Recent media reports have described a putative covert plot amongst Christian Reconstructionists to win "dominion" over the American government. The movement allegedly desires a retrograde theocratic system in which the same laws that the Old Testament assigns to ancient Israel would apply today in New York, San Francisco, and everywhere in between.
Presidential candidates Rick Perry and Michele Bachmann are alleged to be on the leading edge of this movement, and bloggers and columnists suggest in breathless tones that they would, should either of them win the presidency, use the Bible as their policy guide for governance. Perry and Bachmann, it's suggested, are figureheads for the Reconstructionist movement, supported and therefore manipulated by a secretive evangelical pseudo-intelligentsia. The late R. J. Rushdoony and Francis Schaeffer are construed as the co-creators of this radical strand of evangelical theology that will stop at nothing until Christians "rule" or "exercise dominion" over the power centers of government and culture.
It makes for a marvelous story. Perhaps they should speak with Dan Brown about a novel. As long as it appears on the fantasy shelf.
Since these reports are so thin in their research and so rich in hyperbole, it's helpful to step back and look more carefully at Rushdoony and Schaeffer. Among the many questions Rousas John Rushdoony (1916-2001) addressed in his writings, one was the extent to which the Old Testament legal framework might remain normative or ideal for modern nations. His attempt to link seamlessly the Old and New Testaments of the Bible to the modern practices of statecraft required an elaborate doctrinal apparatus that often produced a disjointed vision of what he believed government should be and do. Yet he believed the Old Testament laws—not merely the Decalogue (the Ten Commandments) but the ceremonial laws of the Hebrew nation—should remain the blueprint for modern governments.
Rushdoony's The Institutes of Biblical Law (1973) is regarded by serious theologians as something less than a full-fledged public theology and has been the subject of rigorous critique in leading theological journals. Writing in the Winter 1976 edition of the Westminster Theological Journal, theologian John Frame concluded that Rushdoony had been "so preoccupied with the question of the authority of the law that he has missed some very weighty elements of biblical teaching, and that has distorted both the content and the style of his own Institutes."
Rushdoony's system might best be described as a convoluted understanding of John Calvin's view of the Mosaic Code as regulative for modern nations; he failed to explain or fully appreciate Calvin's own aversion to any notion that governments should be modeled exactly on the Old Testament Hebrew nation. Calvin (1509-1564), whose Institutes of the Christian Religion (1536) did so much to advance the theological trajectory of the Protestant Reformation, carefully thought through the implications of the Ten Commandments as well as the ceremonial laws of Israel and criticized those "who deny that any commonwealth is rightly framed which neglects the law of Moses, and is ruled by the common law of nations." Lest there be any doubt as to Calvin's own conclusion on the matter of theocracy, he stated, "How perilous and seditious these views are, let others see: for me it is enough to demonstrate that they are stupid and false."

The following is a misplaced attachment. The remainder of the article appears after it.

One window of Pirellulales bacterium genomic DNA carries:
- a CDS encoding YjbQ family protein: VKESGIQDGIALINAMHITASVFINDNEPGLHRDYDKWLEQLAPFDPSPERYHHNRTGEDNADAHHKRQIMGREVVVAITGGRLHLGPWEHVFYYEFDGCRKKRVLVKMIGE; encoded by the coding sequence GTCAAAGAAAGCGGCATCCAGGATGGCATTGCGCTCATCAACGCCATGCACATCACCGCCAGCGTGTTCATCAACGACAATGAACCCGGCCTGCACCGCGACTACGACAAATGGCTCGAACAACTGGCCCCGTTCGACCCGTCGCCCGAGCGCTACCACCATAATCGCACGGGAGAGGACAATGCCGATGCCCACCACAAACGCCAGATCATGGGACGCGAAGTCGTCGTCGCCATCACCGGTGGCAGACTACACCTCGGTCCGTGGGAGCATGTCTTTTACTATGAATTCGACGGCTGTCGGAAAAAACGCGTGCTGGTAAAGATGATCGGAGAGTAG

It would seem prudent, therefore, when Michelle Goldberg identifies Rushdoony as a "Calvinist theologian," to examine the ideas forged by Calvin apart from Rushdoony as to their accuracy and validity from primary sources. Drawing inferences and attempts to define a "milieu" that spawns modern political candidates without carefully examining the entire bibliographic record would easily earn someone poor marks in any serious academic setting. Yet, Goldberg writes that the very idea of Christian Reconstruction (or the neologism, Dominionism) "is more a political phenomenon than a theological one." Actually, no. It is a theological aberration that has little support as a normative hermeneutic for serious students of Holy Scripture regardless of how political opportunists (conservative or liberal) might exploit the idea.
Francis Schaeffer—a favorite target of both Goldberg and Ryan Lizza—advanced a cultural ethic based on the Christian idea of evangelism where disciples of Jesus Christ worked to mitigate poverty and change the culture through acts of service, and, when possible, through the improvement of public policy. While Schaeffer's book, How Should We Then Live?, has caused particular consternation for those seeking the impetus for political engagement by Christians, the ideas that Schaeffer put forward were nothing but applications of key biblical texts that encouraged Christians to prepare themselves intellectually to affect every arena of life. To posit that Schaeffer "helped disseminate his (Rushdoony's) ideas to a larger evangelical audience," when in point of fact Schaeffer was thoroughly critical of Rushdoony's views on church and state, is disingenuous and proves that neither Goldberg nor Lizza understand their topic.